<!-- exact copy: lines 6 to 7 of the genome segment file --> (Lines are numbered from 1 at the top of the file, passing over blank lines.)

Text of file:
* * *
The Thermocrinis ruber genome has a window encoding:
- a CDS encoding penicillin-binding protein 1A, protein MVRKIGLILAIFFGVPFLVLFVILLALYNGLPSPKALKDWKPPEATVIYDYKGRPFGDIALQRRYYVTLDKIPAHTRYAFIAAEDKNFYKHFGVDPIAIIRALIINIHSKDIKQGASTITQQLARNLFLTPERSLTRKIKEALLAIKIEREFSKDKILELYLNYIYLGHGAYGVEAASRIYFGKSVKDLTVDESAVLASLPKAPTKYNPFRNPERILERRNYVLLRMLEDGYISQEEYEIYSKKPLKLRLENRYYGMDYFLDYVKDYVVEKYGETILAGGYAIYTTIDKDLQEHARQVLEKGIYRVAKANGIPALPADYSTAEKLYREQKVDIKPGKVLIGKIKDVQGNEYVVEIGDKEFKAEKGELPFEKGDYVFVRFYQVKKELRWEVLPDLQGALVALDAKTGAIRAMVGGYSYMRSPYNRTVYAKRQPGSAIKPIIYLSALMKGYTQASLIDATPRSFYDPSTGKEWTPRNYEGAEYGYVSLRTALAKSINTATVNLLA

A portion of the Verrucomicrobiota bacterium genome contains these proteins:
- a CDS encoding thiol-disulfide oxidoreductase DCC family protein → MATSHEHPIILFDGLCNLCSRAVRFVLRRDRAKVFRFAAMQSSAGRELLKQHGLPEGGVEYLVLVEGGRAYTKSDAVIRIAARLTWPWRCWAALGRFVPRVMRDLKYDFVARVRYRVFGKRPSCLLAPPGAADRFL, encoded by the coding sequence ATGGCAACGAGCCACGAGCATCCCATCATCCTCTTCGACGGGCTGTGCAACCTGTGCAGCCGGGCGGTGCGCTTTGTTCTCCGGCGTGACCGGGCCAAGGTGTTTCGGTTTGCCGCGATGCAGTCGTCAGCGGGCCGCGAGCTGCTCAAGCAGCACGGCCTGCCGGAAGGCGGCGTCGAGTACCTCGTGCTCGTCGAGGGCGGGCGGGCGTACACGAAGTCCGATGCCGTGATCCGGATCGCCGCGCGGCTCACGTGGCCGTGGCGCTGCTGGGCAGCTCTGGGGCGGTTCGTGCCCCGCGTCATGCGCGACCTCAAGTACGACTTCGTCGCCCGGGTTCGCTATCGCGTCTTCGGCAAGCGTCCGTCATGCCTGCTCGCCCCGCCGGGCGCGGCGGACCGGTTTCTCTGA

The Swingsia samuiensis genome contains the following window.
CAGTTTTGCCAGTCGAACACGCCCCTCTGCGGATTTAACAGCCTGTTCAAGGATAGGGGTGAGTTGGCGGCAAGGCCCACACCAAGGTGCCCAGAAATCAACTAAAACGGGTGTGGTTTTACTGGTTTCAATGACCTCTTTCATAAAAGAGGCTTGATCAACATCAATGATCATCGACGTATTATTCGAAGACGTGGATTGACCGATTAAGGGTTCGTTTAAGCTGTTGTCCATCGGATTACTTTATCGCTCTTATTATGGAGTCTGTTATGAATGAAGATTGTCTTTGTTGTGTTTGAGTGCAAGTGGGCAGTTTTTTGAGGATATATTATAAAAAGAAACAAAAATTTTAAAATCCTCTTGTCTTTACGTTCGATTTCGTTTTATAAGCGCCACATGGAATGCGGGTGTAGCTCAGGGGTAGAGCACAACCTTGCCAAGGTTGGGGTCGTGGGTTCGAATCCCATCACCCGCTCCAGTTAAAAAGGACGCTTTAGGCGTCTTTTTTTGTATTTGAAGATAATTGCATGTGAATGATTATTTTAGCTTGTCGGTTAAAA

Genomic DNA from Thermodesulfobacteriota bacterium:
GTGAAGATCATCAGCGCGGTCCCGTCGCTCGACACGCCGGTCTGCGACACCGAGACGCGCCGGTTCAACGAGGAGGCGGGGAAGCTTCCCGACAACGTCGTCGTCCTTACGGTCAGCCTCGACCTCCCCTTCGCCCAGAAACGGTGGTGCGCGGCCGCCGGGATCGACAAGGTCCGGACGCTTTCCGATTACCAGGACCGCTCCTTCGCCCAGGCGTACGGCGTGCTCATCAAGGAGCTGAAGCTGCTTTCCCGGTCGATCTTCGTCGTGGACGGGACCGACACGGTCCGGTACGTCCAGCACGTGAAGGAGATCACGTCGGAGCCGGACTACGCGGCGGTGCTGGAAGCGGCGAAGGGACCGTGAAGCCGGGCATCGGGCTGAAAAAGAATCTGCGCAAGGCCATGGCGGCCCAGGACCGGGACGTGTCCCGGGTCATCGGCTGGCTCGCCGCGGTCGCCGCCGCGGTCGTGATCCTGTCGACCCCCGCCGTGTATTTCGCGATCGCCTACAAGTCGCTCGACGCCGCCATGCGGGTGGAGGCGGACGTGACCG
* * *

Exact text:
CAGTTTTGCCAGTCGAACACGCCCCTCTGCGGATTTAACAGCCTGTTCAAGGATAGGGGTGAGTTGGCGGCAAGGCCCACACCAAGGTGCCCAGAAATCAACTAAAACGGGTGTGGTTTTACTGGTTTCAATGACCTCTTTCATAAAAGAGGCTTGATCAACATCAATGATCATCGACGTATTATTCGAAGACGTGGATTGACCGATTAAGGGTTCGTTTAAGCTGTTGTCCATCGGATTACTTTATCGCTCTTATTATGGAGTCTGTTATGAATGAAGATTGTCTTTGTTGTGTTTGAGTGCAAGTGGGCAGTTTTTTGAGGATATATTATAAAAAGAAACAAAAATTTTAAAATCCTCTTGTCTTTACGTTCGATTTCGTTTTATAAGCGCCACATGGAATGCGGGTGTAGCTCAGGGGTAGAGCACAACCTTGCCAAGGTTGGGGTCGTGGGTTCGAATCCCATCACCCGCTCCAGTTAAAAAGGACGCTTTAGGCGTCTTTTTTTGTATTTGAAGATAATTGCATGTGAATGATTATTTTAGCTTGTCGGTTAAAA

Genomic DNA from Thermodesulfobacteriota bacterium: